After more than four years of hard work and experimentation, it only took the Wright brothers 12 seconds to change the world. On December 17, 1903, at 10:35, Orville Wright made the world’s first controlled, powered, heavier-than-air flight. The photograph that documented the Wrights’ success was taken by John T. Daniels, a Kill Devil Hills Life Saving Station surfman, who had never used a camera before. It was not until the Wright brothers returned to Dayton, Ohio, that they developed the . . . — Map (db m10181) HM
North Carolina (Dare County), Kill Devil Hills — A hospitable people...
If you decide to try your machine here...you will find a hospitable people... William J. Tate, Kitty Hawk Postmaster, in a letter to Wilbur Wright dated August 18, 1900 Wilbur and Orville Wright accepted Tate’s invitation and found that the Outer Banks of North Carolina not only provided hospitable people but also the conditions that they needed to fly – wind, sand, and solitude. While solitude was important to get the work done, the Wrights did not work . . . — Map (db m10183) HM
North Carolina (Dare County), Kill Devil Hills — Big Kill Devil Hill26 Acres of Shifting Sand
Before construction of the memorial could begin, it would be necessary to stabilize the dune from which the Wright Brothers conducted their glider experiments. Twenty-five years of steady winds had moved Big Kill Devil Hill 450 feet southwest of its 1903 location. The U.S. Army Engineers, using exotic and native grasses and a covering of wood mold, succeeded in stabilizing the "shifting" dune. The Hill stands still now - supporting a monument to man's greatest dream. — Map (db m9768) HM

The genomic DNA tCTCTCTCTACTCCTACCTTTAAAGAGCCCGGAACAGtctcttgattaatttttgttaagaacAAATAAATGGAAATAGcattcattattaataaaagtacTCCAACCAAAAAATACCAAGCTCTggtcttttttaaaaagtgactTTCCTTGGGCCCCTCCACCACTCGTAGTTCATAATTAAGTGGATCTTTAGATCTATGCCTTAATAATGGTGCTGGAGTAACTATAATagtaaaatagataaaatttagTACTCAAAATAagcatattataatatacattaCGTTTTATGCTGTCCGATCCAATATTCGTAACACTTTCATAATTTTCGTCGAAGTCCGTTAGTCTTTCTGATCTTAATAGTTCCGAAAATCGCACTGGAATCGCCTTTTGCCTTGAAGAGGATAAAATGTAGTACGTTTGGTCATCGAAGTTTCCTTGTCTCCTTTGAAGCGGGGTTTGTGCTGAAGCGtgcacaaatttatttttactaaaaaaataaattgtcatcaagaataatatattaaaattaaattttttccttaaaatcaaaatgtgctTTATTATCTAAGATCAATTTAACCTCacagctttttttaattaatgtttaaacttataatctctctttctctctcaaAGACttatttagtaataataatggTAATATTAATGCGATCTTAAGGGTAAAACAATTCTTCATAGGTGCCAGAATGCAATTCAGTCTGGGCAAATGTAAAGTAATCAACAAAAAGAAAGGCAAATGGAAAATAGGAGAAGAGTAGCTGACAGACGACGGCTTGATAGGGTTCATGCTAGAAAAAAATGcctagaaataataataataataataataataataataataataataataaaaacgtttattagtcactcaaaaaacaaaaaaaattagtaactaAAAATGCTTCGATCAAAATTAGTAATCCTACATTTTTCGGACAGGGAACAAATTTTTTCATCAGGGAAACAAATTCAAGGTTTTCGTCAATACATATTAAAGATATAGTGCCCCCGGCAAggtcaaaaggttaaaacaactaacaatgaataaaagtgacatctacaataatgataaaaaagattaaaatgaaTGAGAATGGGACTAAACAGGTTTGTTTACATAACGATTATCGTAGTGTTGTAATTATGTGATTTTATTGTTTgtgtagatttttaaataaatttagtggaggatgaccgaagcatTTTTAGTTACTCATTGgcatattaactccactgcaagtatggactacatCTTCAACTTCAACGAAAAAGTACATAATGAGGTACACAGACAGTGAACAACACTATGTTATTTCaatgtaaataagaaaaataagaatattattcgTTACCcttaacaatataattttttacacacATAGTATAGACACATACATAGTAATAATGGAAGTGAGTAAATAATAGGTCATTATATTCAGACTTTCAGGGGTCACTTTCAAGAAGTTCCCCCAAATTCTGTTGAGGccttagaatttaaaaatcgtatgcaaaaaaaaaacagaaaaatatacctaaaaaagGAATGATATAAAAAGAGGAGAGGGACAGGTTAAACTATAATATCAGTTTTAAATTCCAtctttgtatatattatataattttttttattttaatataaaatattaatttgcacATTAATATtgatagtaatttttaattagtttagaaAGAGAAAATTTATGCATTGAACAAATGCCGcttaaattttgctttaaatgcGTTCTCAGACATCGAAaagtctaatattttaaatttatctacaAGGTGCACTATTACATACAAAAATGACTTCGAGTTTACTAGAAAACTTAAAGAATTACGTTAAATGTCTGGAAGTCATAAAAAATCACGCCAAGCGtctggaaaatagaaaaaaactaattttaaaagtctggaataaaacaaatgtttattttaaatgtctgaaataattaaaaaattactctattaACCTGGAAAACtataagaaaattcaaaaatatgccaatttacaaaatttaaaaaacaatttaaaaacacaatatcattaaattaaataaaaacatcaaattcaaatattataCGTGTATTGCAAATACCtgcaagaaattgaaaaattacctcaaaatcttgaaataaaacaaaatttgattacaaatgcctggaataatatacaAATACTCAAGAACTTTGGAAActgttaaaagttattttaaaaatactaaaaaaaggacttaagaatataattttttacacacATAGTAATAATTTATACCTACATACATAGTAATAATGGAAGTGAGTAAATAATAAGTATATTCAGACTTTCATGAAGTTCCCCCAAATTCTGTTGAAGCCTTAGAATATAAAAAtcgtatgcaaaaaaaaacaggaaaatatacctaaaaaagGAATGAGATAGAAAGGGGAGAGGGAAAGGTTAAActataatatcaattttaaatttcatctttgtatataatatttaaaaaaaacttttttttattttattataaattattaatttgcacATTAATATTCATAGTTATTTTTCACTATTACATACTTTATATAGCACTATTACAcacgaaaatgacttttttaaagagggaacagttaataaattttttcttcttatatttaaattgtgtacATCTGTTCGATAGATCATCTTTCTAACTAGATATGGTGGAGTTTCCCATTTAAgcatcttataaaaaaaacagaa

North Carolina (Dare County), Kill Devil Hills — Dare County's Tribute to Veterans
[Center Panel]: “By your courage in tribulation, by your cheerfulness before the dirty devices of this world, you have won the love of those who have watched you.” - Guy Chapman Dedicated: November 11, 1991. [Left Panel]: To all who’ve stood tall for freedom Those of us who’ve never served can’t truly understand the sacrifices that you made protecting life and land. You were called from homes and jobs. You never turned around. You did more . . . — Map (db m9631) HM
North Carolina (Dare County), Kill Devil Hills — Experiments
On the slope of Kill Devil Hill to the left, the Wright brothers experimented with gliders in the period 1900 - 1903. Here also Wilbur Wright failed in an attempted power-driven flihgt, December 14, 1903. After just 3½ seconds in the air the Wrights' flying machine stalled and settled to the ground. Two days were needed for repairs. Then the stage was set for the successful flight of December 17. — Map (db m10179) HM
North Carolina (Dare County), Kill Devil Hills — Field for Flight